Pavement symbols decrypted

Unusual markings, logos and symbols around the city
Loiner in Cyprus
PostsCOLON 202
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Re: Pavement symbols decrypted

Postby Loiner in Cyprus » Sun 13 Dec, 2015 12:20 pm

tilly wroteColonHi Leodian i for one look forward to your posts i am sure i am not the only one.Your input is of great value keep up the good work.

I totally agree. Keep on posting Leodian.
jma
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JoinedCOLON Fri 05 Aug, 2016 3:38 pm

Re: Pavement symbols decrypted

Postby jma » Tue 20 Sep, 2016 1:15 pm

There must be some info somewhere setting some standards for the marks statutory undertakers paint on the road. I've worked out that blue is used for water pipes and equipment but there must be something with agreed standards because they are used to inform people digging up the road about what's underneath, to minimise the risk of a JCB inadvertently doing a lot of damage in an increasingly crowded underground infrastructure.

I've just come across this, which is a short guide to the developments in tracing and recording it all it's in PDF format of 5 pages.

https://www.gov.uk/government/uploads/s ... assets.pdf
===========================================================================
After I'd written that, it gave me some ideas for googling. Wikipedia says there's no definite set of standards in the UK. Just muddling along, I suppose, situation normal.

The United Kingdom uses a convention similar to the US one, for marking underground utilities, such as telephone, gas, water and electricity. The system is based entirely on convention without any written standard. These markings are color-coded, and are painted by contractors onto the pavement.[11]

The main colors based on the convention are used in the same way as in the US: red for electricity; yellow for gas; blue for water. However, other colors have other meanings. Green is used for telecommunication conduits. White is used as general communication between contractors. It is also used to note the details of road surface markings so that markings can be easily restored after the road construction is completed. A few telecommunication companies also use white color for their utility locations. Orange and other colors are used by local authorities to mark improvements and other details not related to utility locations.[11]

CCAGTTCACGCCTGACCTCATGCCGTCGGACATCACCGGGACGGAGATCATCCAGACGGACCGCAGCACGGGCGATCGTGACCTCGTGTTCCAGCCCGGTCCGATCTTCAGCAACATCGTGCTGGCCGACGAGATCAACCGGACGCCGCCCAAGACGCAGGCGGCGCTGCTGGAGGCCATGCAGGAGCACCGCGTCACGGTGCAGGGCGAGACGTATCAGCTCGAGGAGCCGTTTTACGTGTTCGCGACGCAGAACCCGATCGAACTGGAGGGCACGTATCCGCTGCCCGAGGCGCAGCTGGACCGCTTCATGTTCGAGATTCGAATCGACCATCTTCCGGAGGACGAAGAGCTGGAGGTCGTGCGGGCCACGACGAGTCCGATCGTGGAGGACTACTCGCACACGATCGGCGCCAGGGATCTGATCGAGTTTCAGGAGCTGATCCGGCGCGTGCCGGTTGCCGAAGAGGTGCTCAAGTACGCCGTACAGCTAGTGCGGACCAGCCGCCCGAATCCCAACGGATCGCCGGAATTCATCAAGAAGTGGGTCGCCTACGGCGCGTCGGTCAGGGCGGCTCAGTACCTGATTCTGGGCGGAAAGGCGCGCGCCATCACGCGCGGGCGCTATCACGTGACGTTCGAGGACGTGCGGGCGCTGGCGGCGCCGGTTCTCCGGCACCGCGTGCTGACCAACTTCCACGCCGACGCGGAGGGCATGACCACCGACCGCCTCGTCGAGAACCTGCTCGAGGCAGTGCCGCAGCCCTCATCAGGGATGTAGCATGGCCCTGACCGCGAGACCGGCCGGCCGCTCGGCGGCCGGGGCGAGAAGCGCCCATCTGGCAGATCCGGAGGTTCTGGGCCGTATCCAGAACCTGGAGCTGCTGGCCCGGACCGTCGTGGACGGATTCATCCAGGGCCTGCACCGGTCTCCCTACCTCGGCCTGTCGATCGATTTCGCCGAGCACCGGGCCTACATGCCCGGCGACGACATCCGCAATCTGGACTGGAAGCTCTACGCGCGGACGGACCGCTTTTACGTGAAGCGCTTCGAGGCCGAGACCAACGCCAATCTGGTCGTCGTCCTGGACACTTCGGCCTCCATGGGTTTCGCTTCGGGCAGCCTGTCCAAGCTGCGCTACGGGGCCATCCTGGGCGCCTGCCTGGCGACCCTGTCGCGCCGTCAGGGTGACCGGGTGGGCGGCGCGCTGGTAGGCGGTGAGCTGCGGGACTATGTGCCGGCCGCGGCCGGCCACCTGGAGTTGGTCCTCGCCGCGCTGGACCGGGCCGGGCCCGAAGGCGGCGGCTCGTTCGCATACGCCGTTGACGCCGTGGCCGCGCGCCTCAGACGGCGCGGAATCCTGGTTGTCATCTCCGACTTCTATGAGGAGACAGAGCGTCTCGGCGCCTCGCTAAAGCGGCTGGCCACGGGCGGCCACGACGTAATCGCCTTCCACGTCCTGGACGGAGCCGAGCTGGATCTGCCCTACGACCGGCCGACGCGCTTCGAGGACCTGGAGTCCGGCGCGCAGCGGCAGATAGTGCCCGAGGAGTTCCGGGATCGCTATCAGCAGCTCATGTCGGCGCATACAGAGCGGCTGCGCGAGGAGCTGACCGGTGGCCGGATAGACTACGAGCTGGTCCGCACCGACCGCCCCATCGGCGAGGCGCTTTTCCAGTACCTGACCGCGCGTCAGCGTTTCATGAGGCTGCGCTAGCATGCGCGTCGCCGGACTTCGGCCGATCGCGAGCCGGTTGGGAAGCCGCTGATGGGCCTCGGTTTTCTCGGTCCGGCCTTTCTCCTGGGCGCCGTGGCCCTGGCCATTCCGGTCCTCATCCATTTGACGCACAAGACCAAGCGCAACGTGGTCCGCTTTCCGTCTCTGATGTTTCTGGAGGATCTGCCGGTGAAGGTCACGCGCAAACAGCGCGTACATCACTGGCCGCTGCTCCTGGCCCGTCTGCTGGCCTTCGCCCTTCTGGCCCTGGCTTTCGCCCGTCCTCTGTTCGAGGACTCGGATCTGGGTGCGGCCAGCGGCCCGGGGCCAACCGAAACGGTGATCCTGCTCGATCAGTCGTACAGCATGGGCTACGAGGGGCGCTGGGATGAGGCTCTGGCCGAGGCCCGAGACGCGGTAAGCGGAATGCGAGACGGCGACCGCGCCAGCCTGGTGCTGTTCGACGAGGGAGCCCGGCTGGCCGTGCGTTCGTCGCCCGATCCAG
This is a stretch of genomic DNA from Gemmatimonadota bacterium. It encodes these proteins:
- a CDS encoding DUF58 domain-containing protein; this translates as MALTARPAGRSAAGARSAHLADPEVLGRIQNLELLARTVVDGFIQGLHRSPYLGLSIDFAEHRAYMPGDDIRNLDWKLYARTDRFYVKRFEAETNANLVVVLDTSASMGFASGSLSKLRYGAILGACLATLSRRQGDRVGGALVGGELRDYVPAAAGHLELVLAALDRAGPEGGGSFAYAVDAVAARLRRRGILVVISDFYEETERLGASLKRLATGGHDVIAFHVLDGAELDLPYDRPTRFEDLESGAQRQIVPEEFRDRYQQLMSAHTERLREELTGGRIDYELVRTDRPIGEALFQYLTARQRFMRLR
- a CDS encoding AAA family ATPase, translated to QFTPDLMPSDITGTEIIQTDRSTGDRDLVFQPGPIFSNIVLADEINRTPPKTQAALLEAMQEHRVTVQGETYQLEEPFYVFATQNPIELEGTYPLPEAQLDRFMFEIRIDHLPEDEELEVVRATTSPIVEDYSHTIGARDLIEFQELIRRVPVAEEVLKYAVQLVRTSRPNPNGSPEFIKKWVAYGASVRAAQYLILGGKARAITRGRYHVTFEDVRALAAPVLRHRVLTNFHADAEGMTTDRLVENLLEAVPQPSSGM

https://en.wikipedia.org/wiki/Utility_l ... ed_Kingdom
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Leodian
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Re: Pavement symbols decrypted

Postby Leodian » Tue 20 Sep, 2016 9:20 pm

Thanks jma for those links :).

The vast number of carved markings on pavement edges in at least the centre of Leeds is amazing (well it is to me ;) ). They consist of numbers, arrows, etc. All those I've noticed are well worn, so have likely been there many years even accounting for erosion from people walking on and over pavement edges. Though they are commonly seen (if looked for!) I know that parts of Duncan Street and Park Row have plenty of examples (some kerb stones on Park Row look as if they could be granite with feldspar crystals, though if granite that would be an expensive stone to have used so probably not). Presumably colour coding has taken over from the carved symbols.